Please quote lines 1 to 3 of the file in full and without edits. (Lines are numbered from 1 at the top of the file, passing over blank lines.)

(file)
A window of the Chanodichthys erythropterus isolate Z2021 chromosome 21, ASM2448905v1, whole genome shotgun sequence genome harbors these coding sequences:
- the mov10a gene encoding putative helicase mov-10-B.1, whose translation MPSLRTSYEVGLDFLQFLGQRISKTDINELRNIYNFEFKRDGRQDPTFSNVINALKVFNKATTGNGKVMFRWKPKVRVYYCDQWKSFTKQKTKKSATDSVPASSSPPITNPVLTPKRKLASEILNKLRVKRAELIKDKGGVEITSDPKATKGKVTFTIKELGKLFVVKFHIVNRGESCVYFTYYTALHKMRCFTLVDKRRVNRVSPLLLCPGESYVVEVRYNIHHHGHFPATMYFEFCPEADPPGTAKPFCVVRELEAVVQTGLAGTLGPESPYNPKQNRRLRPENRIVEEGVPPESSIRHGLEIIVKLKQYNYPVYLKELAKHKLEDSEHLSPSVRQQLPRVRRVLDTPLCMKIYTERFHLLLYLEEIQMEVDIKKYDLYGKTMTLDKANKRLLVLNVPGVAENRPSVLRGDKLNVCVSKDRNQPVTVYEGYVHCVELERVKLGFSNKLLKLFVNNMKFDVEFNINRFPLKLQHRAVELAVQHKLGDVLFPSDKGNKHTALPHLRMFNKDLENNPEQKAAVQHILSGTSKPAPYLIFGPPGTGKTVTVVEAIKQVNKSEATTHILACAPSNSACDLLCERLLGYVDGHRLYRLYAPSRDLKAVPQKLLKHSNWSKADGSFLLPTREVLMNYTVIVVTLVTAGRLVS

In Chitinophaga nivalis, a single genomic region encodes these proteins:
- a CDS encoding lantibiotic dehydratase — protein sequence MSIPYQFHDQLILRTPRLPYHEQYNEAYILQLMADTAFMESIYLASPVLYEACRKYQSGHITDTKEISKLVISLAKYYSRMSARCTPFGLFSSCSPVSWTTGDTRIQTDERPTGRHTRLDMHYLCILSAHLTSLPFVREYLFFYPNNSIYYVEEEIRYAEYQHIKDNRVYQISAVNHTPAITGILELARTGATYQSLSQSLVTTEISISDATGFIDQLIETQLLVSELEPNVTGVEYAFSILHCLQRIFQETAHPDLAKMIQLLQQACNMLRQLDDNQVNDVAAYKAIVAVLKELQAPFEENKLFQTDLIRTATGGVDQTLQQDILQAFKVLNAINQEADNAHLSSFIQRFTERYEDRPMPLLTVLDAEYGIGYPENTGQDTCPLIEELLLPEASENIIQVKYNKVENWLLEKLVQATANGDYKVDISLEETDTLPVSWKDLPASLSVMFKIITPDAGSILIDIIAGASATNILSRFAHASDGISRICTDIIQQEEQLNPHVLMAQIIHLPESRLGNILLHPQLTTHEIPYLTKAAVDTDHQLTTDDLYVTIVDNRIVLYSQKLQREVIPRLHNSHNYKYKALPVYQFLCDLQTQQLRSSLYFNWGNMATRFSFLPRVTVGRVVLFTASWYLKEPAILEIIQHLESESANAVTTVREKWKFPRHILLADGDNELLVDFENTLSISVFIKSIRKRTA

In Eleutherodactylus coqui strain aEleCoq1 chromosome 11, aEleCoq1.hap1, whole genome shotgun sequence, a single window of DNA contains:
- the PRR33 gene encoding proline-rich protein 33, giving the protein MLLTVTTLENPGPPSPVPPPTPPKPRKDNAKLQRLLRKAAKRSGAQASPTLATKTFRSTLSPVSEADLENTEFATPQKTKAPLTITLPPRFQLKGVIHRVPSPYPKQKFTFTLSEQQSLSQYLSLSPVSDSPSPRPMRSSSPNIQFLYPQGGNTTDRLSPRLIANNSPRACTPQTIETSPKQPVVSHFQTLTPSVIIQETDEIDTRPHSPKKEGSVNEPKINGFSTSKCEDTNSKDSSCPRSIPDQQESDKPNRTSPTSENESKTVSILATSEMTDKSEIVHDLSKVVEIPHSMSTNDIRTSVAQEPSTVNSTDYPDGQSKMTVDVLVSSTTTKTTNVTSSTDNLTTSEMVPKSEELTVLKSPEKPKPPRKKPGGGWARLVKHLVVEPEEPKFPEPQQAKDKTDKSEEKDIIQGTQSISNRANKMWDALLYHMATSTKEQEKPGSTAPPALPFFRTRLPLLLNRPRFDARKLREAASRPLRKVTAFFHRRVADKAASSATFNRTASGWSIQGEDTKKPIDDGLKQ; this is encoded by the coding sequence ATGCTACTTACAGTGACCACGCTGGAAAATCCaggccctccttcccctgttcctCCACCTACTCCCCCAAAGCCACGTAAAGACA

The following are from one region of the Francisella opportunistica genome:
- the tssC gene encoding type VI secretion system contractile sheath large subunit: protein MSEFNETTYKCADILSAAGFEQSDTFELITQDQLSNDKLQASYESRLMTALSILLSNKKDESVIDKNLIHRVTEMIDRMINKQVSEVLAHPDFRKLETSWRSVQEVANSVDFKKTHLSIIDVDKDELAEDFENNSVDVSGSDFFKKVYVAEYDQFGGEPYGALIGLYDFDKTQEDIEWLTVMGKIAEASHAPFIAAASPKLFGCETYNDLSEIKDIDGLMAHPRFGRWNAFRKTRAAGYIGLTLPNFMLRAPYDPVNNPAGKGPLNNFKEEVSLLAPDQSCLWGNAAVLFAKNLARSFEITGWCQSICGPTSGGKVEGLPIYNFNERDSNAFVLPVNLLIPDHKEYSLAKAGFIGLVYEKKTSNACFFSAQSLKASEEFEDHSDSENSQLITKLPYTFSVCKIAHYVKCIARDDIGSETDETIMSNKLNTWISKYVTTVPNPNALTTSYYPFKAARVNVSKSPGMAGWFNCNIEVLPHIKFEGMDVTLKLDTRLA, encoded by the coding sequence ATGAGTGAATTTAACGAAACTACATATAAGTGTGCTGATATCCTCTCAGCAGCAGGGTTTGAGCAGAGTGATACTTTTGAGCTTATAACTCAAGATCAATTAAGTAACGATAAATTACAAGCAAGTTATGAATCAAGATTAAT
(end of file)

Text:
A window of the Chanodichthys erythropterus isolate Z2021 chromosome 21, ASM2448905v1, whole genome shotgun sequence genome harbors these coding sequences:
- the mov10a gene encoding putative helicase mov-10-B.1, whose translation MPSLRTSYEVGLDFLQFLGQRISKTDINELRNIYNFEFKRDGRQDPTFSNVINALKVFNKATTGNGKVMFRWKPKVRVYYCDQWKSFTKQKTKKSATDSVPASSSPPITNPVLTPKRKLASEILNKLRVKRAELIKDKGGVEITSDPKATKGKVTFTIKELGKLFVVKFHIVNRGESCVYFTYYTALHKMRCFTLVDKRRVNRVSPLLLCPGESYVVEVRYNIHHHGHFPATMYFEFCPEADPPGTAKPFCVVRELEAVVQTGLAGTLGPESPYNPKQNRRLRPENRIVEEGVPPESSIRHGLEIIVKLKQYNYPVYLKELAKHKLEDSEHLSPSVRQQLPRVRRVLDTPLCMKIYTERFHLLLYLEEIQMEVDIKKYDLYGKTMTLDKANKRLLVLNVPGVAENRPSVLRGDKLNVCVSKDRNQPVTVYEGYVHCVELERVKLGFSNKLLKLFVNNMKFDVEFNINRFPLKLQHRAVELAVQHKLGDVLFPSDKGNKHTALPHLRMFNKDLENNPEQKAAVQHILSGTSKPAPYLIFGPPGTGKTVTVVEAIKQVNKSEATTHILACAPSNSACDLLCERLLGYVDGHRLYRLYAPSRDLKAVPQKLLKHSNWSKADGSFLLPTREVLMNYTVIVVTLVTAGRLVS

In Chitinophaga nivalis, a single genomic region encodes these proteins: